The presidential inauguration, and the Women’s March on Washington the next day, revealed the extent of the social and political polarization that exists in the United States: glimpses of the right-wing surge around Trump – and of counter-power, stoking a possibility of radical change.
The incoming Republican president’s inner circle of advisors and his cabinet of billionaires and multimillionaires are committed to an authoritarian plutocracy at home, and an abandonment of multilateralism in favor of power politics abroad. Only slightly distanced is a Republican-controlled Congress that is dead-set on cutting already-insufficient wages, benefits, and working conditions, and that is eagerly directing attacks against poor people, women, African Americans, Native Americans, immigrants, and the LGBQT community. Violations of the human rights of the US people are spreading: Trump’s ban on refugees and immigrants from seven heavily Muslim countries does damage both domestically and internationally – and his support for torture presages more.
The new administration presides over a political party system that is in disarray. Trump’s candidacy came as a deep affront to members of the Republican Party establishment, whom he knocked off one by one. Beginning his run for the nomination as an outsider, he climaxed it by taking over the Republican Party. The results of the election then blasted the Democrats into near-inconsequentiality. Trump’s presidency therefore did not emerge out of the party structures that shape – and strangle – US political life: He is a loose cannon, and this goes beyond his temperament.
Considerable contingency also suffuses the counter-power. The overwhelming success of the Women’s March – people in the millions turning out, not only in Washington but also in hundreds of other US cities and around the world – made it the largest day of protest in US history. Included were many who demanded an end to racist violence and gender discrimination, and who insisted that the United States be restructured in radical and inclusive ways. Many other participants wanted chiefly to vent their angst and fury at Trump’s ascendancy: Socially and politically, it’s a complex formation. The strategic question is whether it will become a bearer of “resistance,” as Angela Davis hopefully put it, that goes on to contest each violation perpetrated by Trump’s four-year incumbency.
It’s early days, but it’s already clear that the new Administration’s forceful threats to our public information system will figure in deciding this question.
Attention has aptly focused on “Alternative Facts”: the term with which Trump aide Kellyanne Conway attempted to deflect NBC journalist Chuck Todd, when he challenged her on the new Press Secretary Sean Spicer’s bald-faced lie: that the audience for the Trump inauguration was the largest in US presidential history. More revealing was Chief of Staff Reince Priebus’s intervention. Preibus told Chris Wallace on Fox News “The point is not the crowd size, the point is that the attacks and the attempts to delegitimize this president on day one – and we’re not going to sit around and take it…there’s an obsession by the media to delegitimize this president, and we are not going to sit around and let it happen. We’re going to fight back tooth and nail every day, and twice on Sunday.” Steve Bannon, Trump’s chief strategist, then declared that the media are the “opposition party”; and, the next day, Trump himself echoed Bannon’s words.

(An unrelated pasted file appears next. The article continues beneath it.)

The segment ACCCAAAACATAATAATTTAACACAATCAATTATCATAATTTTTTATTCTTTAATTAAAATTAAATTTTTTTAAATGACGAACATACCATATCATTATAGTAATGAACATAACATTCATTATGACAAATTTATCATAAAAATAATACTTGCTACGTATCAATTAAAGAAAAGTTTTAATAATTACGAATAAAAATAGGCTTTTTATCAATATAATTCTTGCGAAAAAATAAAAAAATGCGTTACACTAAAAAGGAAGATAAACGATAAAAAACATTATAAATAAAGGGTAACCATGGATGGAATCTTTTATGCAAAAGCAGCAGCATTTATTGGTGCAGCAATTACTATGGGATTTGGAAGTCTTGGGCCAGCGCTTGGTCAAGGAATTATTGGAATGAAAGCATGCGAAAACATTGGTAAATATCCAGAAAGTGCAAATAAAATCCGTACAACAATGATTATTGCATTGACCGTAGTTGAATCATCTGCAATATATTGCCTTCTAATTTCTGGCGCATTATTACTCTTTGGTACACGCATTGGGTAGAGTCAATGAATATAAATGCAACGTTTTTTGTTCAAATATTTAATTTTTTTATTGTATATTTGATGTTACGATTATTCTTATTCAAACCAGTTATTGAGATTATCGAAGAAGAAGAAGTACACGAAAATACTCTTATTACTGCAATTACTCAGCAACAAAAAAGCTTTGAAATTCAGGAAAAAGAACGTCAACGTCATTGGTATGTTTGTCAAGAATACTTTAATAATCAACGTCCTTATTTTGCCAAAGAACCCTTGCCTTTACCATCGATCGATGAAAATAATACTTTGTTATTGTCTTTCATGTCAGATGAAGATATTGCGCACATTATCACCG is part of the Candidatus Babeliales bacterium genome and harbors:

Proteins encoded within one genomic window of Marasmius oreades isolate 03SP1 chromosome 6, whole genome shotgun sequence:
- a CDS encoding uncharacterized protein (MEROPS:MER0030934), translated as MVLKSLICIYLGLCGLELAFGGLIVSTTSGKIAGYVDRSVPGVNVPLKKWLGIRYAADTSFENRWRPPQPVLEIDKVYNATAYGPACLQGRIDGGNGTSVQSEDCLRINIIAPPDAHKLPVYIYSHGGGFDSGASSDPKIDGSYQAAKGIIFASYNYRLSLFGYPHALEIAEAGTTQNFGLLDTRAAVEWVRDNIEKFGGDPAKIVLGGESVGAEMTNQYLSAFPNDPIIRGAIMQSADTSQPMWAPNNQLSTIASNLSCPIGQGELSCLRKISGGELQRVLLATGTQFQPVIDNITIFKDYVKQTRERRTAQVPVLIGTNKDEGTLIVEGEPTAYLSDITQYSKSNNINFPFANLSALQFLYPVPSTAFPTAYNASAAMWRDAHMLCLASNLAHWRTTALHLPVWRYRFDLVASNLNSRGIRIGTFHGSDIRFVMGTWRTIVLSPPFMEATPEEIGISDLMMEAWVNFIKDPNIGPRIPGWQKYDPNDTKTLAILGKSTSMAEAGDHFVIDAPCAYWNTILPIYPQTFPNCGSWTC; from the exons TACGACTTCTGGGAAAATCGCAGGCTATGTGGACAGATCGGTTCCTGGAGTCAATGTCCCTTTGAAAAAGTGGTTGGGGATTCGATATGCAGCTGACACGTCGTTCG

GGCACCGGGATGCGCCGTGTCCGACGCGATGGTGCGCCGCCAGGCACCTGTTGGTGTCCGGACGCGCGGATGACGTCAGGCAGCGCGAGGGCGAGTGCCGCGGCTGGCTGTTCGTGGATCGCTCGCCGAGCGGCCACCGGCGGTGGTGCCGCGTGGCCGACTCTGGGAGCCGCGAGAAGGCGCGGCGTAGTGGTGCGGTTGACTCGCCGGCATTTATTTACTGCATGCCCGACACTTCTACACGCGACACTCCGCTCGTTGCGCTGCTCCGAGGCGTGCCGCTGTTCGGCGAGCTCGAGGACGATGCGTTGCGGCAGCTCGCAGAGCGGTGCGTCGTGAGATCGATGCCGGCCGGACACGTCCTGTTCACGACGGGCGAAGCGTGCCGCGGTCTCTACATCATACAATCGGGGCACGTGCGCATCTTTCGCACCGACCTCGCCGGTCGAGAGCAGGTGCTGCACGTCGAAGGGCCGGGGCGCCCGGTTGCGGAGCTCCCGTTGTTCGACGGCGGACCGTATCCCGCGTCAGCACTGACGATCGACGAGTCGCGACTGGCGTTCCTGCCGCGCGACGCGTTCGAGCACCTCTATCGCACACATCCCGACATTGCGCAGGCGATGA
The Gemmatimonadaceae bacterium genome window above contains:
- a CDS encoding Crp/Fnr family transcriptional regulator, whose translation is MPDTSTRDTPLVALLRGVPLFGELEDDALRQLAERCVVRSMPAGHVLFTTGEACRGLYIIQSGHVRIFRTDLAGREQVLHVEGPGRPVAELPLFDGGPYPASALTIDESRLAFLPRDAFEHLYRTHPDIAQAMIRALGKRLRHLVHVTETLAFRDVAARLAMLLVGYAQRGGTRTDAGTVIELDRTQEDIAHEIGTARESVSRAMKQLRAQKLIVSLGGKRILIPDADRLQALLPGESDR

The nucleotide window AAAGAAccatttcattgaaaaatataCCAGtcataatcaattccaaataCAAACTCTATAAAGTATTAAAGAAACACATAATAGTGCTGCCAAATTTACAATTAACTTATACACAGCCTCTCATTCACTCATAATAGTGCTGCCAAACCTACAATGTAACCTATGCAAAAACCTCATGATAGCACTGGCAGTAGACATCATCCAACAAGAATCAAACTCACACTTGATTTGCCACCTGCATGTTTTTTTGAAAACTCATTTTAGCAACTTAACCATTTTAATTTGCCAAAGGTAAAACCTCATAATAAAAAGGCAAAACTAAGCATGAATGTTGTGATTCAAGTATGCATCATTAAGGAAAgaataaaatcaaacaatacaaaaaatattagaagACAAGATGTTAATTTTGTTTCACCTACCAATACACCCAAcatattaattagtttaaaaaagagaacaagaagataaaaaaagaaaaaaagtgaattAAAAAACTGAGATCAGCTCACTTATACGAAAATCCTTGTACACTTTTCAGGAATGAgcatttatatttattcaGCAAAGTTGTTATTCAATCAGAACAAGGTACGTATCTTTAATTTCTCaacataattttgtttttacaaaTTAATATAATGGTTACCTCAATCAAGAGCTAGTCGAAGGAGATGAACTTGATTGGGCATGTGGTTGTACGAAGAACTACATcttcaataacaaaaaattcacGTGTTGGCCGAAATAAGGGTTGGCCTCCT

Some may compare these attacks on the press to those of the Nixon Administration. Remember Vice President Spiro Agnew, who cried out that the media were “nattering nabobs of negativism;” recollect Nixon’s Office of Telecommunications Policy, which became his Administration’s top-gun against commercial newscasters as well as PBS officials – for producing news and documentaries that it deemed inimical to the US war on Indochina. Even-keeled analysts, however, also need to recall a more immediate precursor, the Obama Administration, whose anti-press measures were considered the most extreme since Nixon and even garnered a report from the Committee To Protect Journalists. That report quoted New York Times reporter David Sanger that “this is the most closed, control-freak administration I’ve ever covered.” Obama’s efforts at media control persisted, furthermore, into the final days of his presidency. Before leaving the White House, Obama quietly gave the green light (buried in the provisions of the 2017 Defense Authorization Act) to create a Global Engagement Center (GEC) housed within the State Department. The purpose of the GEC is to “lead the coordination, integration, and synchronization of Government-wide communications activities directed at foreign audiences abroad in order to counter the messaging and diminish the influence of international terrorist organizations.”  The little known GEC will become part of a massive and longstanding US global propaganda machine.
Trump’s people are indeed indulging in innuendo and smears, and adopting Nixon’s preferred strategy of direct government intimidation to create a chilling atmosphere. However, to take full measure of what is occurring requires that we move beyond journalism, to sketch a more far-reaching campaign to uproot and transform our overall system of public information. This many-sided endeavor is also, crucially, anchored both in ideology and political-economy.